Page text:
You would think that would be the case when Jesus goes to a well and runs into a 1) Samaritan, who’s a 2) woman, who’s a 3) loose woman, and who’s also a 4) ostracized woman. Four strikes and you’re out?  Most people would push her aside and walk right past her as she’d so obviously been ridden hard and put away wet.

    But not Jesus.

    Jesus stops to talk with her.
    Jesus gives her the time of day.
    Jesus cares about her.

    Jesus came to show this woman love. And in doing this with a no-name tramp he shows each of us that he intends to do the same.

    The metaphor here is ‘living water’ – the translation is ‘love.’

    Jesus says drink from that water.
    Fill up on that water.
    Take that water into yourself so deeply that it comes right back out.

    It is God’s love that is no better demonstrated than by his care and regard for people for which no one else has any regard. It is the one thing that can fill us up and keep us. Our Lenten challenge is to drink from that water, go to the well, ingest what’s there, and let the world benefit from it.

    What does ‘going to the well’ look like for you? How do you ‘drink’ of this living water?  Do we really think that, if God can give it to a woman like this, it’s also available to you and me?

    ------------------------
    Reading
    The War of Art – Steven Pressfield
    Sentess – Hammond and Cronshaw

    The Lean Startup – Eric Ries
  • The Best Thing About Religion Is God

    The Best Thing About Religion Is God


    While this may be a no-brainer it is also the most forgotten axiom in the Christian church.

    I must confess, to no surprise of most, that I live much of my life as a functional atheist – trusting in my own gifts and skills and only really reaching out for God when I have a problem or need help. Sure, I go to church and offer thanks and praise, but going through the motions of my spiritual life is a bigger part of my life than I like to admit.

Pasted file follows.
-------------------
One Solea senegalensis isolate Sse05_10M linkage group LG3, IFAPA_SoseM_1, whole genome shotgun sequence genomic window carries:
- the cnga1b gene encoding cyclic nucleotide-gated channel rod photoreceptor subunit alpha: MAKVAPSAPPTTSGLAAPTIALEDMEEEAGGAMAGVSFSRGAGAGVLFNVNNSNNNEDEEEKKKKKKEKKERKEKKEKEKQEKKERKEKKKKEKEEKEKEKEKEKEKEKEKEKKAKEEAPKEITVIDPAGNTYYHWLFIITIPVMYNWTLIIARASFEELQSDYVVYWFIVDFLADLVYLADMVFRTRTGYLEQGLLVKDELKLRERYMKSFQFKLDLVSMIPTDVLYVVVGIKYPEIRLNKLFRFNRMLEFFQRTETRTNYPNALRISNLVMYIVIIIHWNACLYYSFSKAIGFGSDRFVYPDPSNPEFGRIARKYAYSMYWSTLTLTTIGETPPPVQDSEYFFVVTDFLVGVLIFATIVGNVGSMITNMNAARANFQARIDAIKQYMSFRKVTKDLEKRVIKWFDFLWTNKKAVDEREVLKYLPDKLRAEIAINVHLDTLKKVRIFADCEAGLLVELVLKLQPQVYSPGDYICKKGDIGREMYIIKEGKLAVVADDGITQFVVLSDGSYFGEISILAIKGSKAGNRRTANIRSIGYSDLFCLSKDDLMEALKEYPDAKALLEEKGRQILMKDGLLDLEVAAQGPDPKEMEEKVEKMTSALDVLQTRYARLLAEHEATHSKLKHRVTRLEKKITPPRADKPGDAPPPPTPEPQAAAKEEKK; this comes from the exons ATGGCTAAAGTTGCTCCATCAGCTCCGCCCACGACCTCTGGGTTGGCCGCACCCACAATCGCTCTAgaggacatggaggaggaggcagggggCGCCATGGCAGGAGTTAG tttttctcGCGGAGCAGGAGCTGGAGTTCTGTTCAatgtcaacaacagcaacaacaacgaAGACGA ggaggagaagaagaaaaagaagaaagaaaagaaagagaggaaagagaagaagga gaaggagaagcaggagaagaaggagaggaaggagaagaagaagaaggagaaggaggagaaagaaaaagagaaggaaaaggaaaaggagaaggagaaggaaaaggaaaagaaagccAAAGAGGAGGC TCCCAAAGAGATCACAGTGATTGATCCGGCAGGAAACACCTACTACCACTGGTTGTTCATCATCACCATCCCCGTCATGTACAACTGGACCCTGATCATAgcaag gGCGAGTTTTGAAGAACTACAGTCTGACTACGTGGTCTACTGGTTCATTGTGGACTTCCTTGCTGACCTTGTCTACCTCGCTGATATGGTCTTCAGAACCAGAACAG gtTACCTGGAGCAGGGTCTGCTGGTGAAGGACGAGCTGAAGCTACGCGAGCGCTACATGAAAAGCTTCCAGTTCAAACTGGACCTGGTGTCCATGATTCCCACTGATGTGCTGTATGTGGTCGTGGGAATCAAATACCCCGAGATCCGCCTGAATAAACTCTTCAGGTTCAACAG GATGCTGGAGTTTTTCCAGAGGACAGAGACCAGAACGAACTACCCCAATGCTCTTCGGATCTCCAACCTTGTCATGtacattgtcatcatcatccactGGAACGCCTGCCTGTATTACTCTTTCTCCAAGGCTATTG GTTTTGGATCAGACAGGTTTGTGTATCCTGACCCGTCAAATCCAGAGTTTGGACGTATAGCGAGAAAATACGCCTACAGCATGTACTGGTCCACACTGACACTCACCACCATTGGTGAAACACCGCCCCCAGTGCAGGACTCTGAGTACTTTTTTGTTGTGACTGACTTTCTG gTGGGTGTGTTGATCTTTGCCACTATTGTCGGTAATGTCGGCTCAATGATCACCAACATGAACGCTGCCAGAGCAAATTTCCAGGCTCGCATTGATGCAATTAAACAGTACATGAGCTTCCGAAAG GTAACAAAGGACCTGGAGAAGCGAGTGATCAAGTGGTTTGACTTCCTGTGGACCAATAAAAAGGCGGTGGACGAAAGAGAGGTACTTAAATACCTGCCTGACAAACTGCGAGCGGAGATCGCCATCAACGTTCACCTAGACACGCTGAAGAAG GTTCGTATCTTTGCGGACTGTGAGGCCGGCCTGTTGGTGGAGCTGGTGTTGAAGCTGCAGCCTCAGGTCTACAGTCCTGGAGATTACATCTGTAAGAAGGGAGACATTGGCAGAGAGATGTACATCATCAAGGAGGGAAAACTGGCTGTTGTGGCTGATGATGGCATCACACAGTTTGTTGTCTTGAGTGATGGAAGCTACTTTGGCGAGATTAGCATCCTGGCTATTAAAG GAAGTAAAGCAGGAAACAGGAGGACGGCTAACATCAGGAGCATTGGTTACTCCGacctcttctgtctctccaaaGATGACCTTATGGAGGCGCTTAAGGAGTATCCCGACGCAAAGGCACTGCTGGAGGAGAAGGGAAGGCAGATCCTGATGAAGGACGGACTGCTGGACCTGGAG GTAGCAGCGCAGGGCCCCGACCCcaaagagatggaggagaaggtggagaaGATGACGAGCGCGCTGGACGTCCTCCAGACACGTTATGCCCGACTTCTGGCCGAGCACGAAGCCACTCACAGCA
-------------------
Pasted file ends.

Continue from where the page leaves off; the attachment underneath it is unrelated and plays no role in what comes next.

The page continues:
This Sunday you and I will hear about a wise Jewish leader named Nicodemus whose religion had become such a big part of his life that he was in danger of leaving God out of the picture.

    Thankfully he reached out to Jesus and was reawakened to the reality of God.


    And this is our Lenten challenge as well: to renew our relationship not with the church or religion, but with God. How can we draw closer to God during this holy season? After all, this is the most attractive part, not only of our faith, but of ourselves. Sure, we may be handsome, witty, well-liked, and well off, but we all know deep down that the most attractive part of us is the Jesus inside of us. What do we need to do to make that a bigger part of us?
  • Join Us in the Desert

    Join Us in the Desert


    Jesus never went to seminary.
    Jesus never did a church internship.
    Jesus never took a General Ordination Exam.

    Jesus went into the desert.

    Immediately following his baptism, Jesus willingly embraced adversity, went off into a secluded place, and wrestled with his demons.

    Then, after 40 days, he emerged, trained and equipped for the work ahead of him.

    Ever thought that God wants us to do the same thing – because doing so, like Jesus, can shape us into the kind of people we’re meant to be - to do the work we're meant to do?

    Lent is the Church’s invitation for us to willingly embrace our adversity, seek a secluded place, and wrestle with our demons - and bask in its ability to change our lives.

    Come with us, into the desert.
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    ADDRESS

    St. David's Episcopal Church, 16200 W. Twelve Mile Road, Southfield, MI 48076 USA

    EMAIL

    chris@stdavidssf.org

    TELEPHONE

    +011 248-557-5430